Adapt or die.
Arizona ants mock the food chain on their way to a desert lab to get two scientists and a woman.
Arizona ants mock the food chain on their way to a desert lab to get two scientists and a woman.
Fase IV - Destruição, Sucesos en la cuarta fase, 페이즈 4
I was pretty curious as to the body of work the cinematographer of Phase IV is known for outside of this project, so I wanted to look him up. To show my level of maturity and let you know that you should take my opinions and observations with a grain of salt, I couldn't do anything but giggle at his name - Dick Bush. Although, wildlife photographer Ken Middleham was responsible for a majority of what we see in the film--the closeup photography of the ants. Normally I love this sort of stuff in nature documentaries, but the main difference here is that it's used in a film without a narrator giving tons of facts about the creatures we're watching.…
I'd really better not have nightmares of ants tonight.
-Man swats ants (and practically destroys a lab thrying to kill them)
-Much much more harm done to ants
People talk to the ants.
This is a....frankly amazing.....movie that certainly fits into my current kick of animals gone amok/environmental horror, but also aims for a level of genuine science fiction that somehow separates it from most of its kind. Like this is humans vs. ants, but on a level that obviously had some thought and care as opposed to “let’s just see what kind of shenanigans these animals can get up to”.
The performances are all solid and the effects are gruesome in a beautifully subdued manner, like ants just casually eating through someone’s hand. This movie really is just one brilliant set piece after another and I’ve no idea why it isn’t a bigger deal, but I am here to tell you TODAY that…
"We had quite a severe ant problem at the vineyard this year. I had Art Garfunkel come by with his compressor, and we created a total vacuum outside the house, and we blew the ants out the front door. But I'm sure you high-tech NASA people could care less about our resort-town ways."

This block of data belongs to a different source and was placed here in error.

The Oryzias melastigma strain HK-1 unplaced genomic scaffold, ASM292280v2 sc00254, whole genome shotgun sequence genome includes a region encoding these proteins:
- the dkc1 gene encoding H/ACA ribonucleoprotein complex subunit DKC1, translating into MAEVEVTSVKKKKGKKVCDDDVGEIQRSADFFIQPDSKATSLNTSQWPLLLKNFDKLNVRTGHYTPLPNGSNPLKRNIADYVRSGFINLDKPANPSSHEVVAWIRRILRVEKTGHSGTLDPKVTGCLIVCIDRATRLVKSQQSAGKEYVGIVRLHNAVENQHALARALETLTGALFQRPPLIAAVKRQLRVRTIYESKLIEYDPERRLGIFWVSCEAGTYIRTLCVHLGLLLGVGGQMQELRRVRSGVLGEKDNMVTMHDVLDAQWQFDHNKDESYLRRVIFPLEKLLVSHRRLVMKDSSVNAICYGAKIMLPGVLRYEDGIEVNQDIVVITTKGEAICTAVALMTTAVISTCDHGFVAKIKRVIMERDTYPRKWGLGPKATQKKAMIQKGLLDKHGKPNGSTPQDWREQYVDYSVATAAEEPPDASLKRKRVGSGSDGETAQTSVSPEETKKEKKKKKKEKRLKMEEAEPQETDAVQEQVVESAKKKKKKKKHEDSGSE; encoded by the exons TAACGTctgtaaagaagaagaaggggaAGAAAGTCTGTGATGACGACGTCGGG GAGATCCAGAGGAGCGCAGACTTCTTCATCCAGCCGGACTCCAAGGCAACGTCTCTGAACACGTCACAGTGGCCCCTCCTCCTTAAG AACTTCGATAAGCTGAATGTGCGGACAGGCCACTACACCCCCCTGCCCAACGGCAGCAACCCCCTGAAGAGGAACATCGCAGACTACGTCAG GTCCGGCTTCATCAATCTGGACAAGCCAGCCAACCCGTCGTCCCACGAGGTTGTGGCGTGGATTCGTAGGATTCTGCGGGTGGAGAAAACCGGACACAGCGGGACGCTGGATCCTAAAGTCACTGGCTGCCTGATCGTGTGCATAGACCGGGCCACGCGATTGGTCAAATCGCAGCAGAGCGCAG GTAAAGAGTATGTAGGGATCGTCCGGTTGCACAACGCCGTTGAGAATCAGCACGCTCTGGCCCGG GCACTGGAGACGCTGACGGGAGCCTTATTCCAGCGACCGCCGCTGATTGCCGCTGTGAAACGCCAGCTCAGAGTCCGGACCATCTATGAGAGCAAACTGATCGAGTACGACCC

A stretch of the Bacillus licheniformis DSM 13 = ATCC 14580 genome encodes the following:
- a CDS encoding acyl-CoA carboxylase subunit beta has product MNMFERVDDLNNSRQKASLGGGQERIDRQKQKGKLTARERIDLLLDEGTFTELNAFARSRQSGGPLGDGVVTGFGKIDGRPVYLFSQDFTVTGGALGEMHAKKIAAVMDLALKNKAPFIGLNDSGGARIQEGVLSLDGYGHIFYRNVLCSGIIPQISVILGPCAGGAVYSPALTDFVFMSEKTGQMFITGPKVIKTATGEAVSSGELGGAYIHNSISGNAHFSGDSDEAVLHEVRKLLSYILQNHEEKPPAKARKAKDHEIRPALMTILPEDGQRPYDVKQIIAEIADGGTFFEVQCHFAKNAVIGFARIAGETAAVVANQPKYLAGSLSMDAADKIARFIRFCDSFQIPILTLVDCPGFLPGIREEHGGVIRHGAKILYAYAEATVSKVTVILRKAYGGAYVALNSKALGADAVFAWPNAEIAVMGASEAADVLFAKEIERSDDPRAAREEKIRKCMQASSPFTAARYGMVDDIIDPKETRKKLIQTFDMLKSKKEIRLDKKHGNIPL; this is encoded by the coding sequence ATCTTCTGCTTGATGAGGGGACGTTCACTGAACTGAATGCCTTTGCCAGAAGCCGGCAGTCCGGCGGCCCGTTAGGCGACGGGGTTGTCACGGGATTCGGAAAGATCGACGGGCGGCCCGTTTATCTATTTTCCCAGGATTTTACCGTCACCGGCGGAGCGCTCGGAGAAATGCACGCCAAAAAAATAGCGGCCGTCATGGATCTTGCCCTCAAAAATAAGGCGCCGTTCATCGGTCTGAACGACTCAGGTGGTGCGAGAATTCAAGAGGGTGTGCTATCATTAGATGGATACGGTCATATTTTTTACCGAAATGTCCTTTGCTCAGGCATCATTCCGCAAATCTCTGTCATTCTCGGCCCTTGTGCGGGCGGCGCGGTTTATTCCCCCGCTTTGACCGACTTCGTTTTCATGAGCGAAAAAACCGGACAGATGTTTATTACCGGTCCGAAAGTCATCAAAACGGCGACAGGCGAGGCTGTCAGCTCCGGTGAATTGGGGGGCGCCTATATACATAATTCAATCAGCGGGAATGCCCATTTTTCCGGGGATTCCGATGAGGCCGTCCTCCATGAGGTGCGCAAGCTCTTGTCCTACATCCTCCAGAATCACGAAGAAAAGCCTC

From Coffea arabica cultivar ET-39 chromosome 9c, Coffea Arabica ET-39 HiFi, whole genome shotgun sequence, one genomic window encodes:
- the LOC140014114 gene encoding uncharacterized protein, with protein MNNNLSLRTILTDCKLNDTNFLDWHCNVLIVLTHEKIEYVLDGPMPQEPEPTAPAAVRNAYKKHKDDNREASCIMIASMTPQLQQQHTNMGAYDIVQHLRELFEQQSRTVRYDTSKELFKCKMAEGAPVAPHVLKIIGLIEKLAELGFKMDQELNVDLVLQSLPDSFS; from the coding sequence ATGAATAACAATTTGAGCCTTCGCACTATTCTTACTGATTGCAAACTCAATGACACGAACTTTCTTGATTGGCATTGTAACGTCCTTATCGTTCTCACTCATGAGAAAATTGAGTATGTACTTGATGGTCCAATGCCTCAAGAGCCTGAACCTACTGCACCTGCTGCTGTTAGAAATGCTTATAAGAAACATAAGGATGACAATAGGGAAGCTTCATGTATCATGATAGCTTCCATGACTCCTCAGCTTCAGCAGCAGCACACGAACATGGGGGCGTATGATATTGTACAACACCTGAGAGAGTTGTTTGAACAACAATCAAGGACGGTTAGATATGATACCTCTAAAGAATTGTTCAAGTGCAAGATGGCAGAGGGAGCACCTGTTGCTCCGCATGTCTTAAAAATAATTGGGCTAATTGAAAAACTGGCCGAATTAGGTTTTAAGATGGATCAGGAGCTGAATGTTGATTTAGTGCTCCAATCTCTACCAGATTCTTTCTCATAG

Blast the ground with yellow powder. Insert men in full-body white suits. Shoot against the bluest sky. Overload the senses with color, with broad strokes, without fine detail. It's just three blankets of hue, bold and direct and bright. Zoom in. Show fine details of insects. Watch them, timelapse them, animate them, delve into their movements, make their movements part of the plot, part of the themes, part of the atmosphere. Make the audience feel the insects all over their bodies. Make the audience squirm. Keep it sterile; keep it aloof. Keep it heavy, but not opaque. Keep it ominous. Keep it scientific. Show the violence, show the gore, but keep it clean. Almost bloodless deaths. Drain the victims, strip them bare, scour their flesh and leave their bones. Leave dust. Show the swarms. Show the insidiousness. Show the breakdown. Make the audience question. Build the tension to Phase IV. Dissolve.
October count: 38/31
In the event of insects taking over the earth (I wouldn't put it past 2020 to make another dick move like that,) I can only hope they remember all the times I have peacefully relocated them from inside my house to my garden, whenever they got stuck. I imagine I have created enough goodwill by now for them to leave me alone/ make me their king.
What would happen if ants of every kind united under the same collective super intelligence? Roll that beautiful ant footage Saul Bass! This film is credited with being the first ever pop cultural depiction of a crop circle and perhaps the "stand alone" event that spawned a generation of pranks on stupid farmers.
Supremely trippy. I loved it.
🥶Daily Horror Hunt #19 – January Horror 2020🥶
30. Watch a movie featuring giant bugs.
52. Kynky's pick.
This was pretty tripped out for what I thought was just gonna be another killer bug movie. And sure, it's still got killer bugs, lots of 'em, but it's so much more than that. Almost otherworldly in scope, a terror from beyond the stars, the unexplained right beneath your feet. A 2001 kinda trip, but focused on the ant hivemind and the untold power they possess. Scary stuff. When Spring comes around I'm gonna be stepping on every little bugger I see!
Saul Bass, best known for his movie poster and title sequence artwork, he has an eye for the…
why should God care if you understand His plan?
The story about an interspecies conflict for global conquest between man and ant is not exactly the sort of stuff I expected from famed film credits designer Saul Bass. A cool crime caper is more what I had in mind when I think of his style, and yet here’s Phase IV coming right out of left field. His only work as a director is a weird sci-fi/horror/war pastiche that deemphasizes the human drama while favoring the insects’ point of view, resulting in a refreshing take on the usual B-movie creature feature trope. Ants take center stage whereas the main actors are no more than tired caricatures. In contrast to the mindless, hulking beasts from the Atomic Age cautionary tale Them!,…
I love animals but I hate bugs. They serve an important part of our ecosystem and all that but they look horrifically alien and greatly disturb me. While plenty of films are based on this primal fear very few do it with raw documentary footage of insects instead choosing lackluster puppets or CGI that I can deal with. This fucked me up bad. It took me right back to squirming in my seat in grade school during the National Geographic or whatever 30 min VHS's they found covering the tiny daemons.